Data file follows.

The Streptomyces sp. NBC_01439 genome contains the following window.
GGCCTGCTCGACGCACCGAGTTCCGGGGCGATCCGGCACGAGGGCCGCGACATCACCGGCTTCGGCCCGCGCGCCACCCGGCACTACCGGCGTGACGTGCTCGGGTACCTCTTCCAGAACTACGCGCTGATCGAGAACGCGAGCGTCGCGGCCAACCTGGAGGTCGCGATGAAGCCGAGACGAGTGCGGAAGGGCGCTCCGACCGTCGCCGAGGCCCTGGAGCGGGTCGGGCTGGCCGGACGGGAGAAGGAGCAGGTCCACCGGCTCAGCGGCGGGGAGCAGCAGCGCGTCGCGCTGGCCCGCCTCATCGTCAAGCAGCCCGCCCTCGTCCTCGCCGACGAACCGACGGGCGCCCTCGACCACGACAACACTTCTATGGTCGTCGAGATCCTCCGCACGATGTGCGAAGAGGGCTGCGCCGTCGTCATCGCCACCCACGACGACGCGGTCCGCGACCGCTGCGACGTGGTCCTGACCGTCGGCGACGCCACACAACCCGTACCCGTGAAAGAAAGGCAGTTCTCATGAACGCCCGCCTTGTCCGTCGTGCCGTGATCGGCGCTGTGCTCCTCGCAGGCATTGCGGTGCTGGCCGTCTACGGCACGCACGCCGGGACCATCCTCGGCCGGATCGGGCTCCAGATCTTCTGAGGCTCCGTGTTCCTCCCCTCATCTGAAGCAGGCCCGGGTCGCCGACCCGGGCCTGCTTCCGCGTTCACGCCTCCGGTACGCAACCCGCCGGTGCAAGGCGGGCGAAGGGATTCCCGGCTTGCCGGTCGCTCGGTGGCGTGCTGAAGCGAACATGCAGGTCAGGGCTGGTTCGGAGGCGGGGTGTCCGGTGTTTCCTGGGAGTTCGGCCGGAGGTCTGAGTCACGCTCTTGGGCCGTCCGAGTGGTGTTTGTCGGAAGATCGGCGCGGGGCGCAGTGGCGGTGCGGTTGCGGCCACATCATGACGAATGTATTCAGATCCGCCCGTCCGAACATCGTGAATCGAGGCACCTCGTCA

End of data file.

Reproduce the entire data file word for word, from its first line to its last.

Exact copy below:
The Streptomyces sp. NBC_01439 genome contains the following window.
GGCCTGCTCGACGCACCGAGTTCCGGGGCGATCCGGCACGAGGGCCGCGACATCACCGGCTTCGGCCCGCGCGCCACCCGGCACTACCGGCGTGACGTGCTCGGGTACCTCTTCCAGAACTACGCGCTGATCGAGAACGCGAGCGTCGCGGCCAACCTGGAGGTCGCGATGAAGCCGAGACGAGTGCGGAAGGGCGCTCCGACCGTCGCCGAGGCCCTGGAGCGGGTCGGGCTGGCCGGACGGGAGAAGGAGCAGGTCCACCGGCTCAGCGGCGGGGAGCAGCAGCGCGTCGCGCTGGCCCGCCTCATCGTCAAGCAGCCCGCCCTCGTCCTCGCCGACGAACCGACGGGCGCCCTCGACCACGACAACACTTCTATGGTCGTCGAGATCCTCCGCACGATGTGCGAAGAGGGCTGCGCCGTCGTCATCGCCACCCACGACGACGCGGTCCGCGACCGCTGCGACGTGGTCCTGACCGTCGGCGACGCCACACAACCCGTACCCGTGAAAGAAAGGCAGTTCTCATGAACGCCCGCCTTGTCCGTCGTGCCGTGATCGGCGCTGTGCTCCTCGCAGGCATTGCGGTGCTGGCCGTCTACGGCACGCACGCCGGGACCATCCTCGGCCGGATCGGGCTCCAGATCTTCTGAGGCTCCGTGTTCCTCCCCTCATCTGAAGCAGGCCCGGGTCGCCGACCCGGGCCTGCTTCCGCGTTCACGCCTCCGGTACGCAACCCGCCGGTGCAAGGCGGGCGAAGGGATTCCCGGCTTGCCGGTCGCTCGGTGGCGTGCTGAAGCGAACATGCAGGTCAGGGCTGGTTCGGAGGCGGGGTGTCCGGTGTTTCCTGGGAGTTCGGCCGGAGGTCTGAGTCACGCTCTTGGGCCGTCCGAGTGGTGTTTGTCGGAAGATCGGCGCGGGGCGCAGTGGCGGTGCGGTTGCGGCCACATCATGACGAATGTATTCAGATCCGCCCGTCCGAACATCGTGAATCGAGGCACCTCGTCA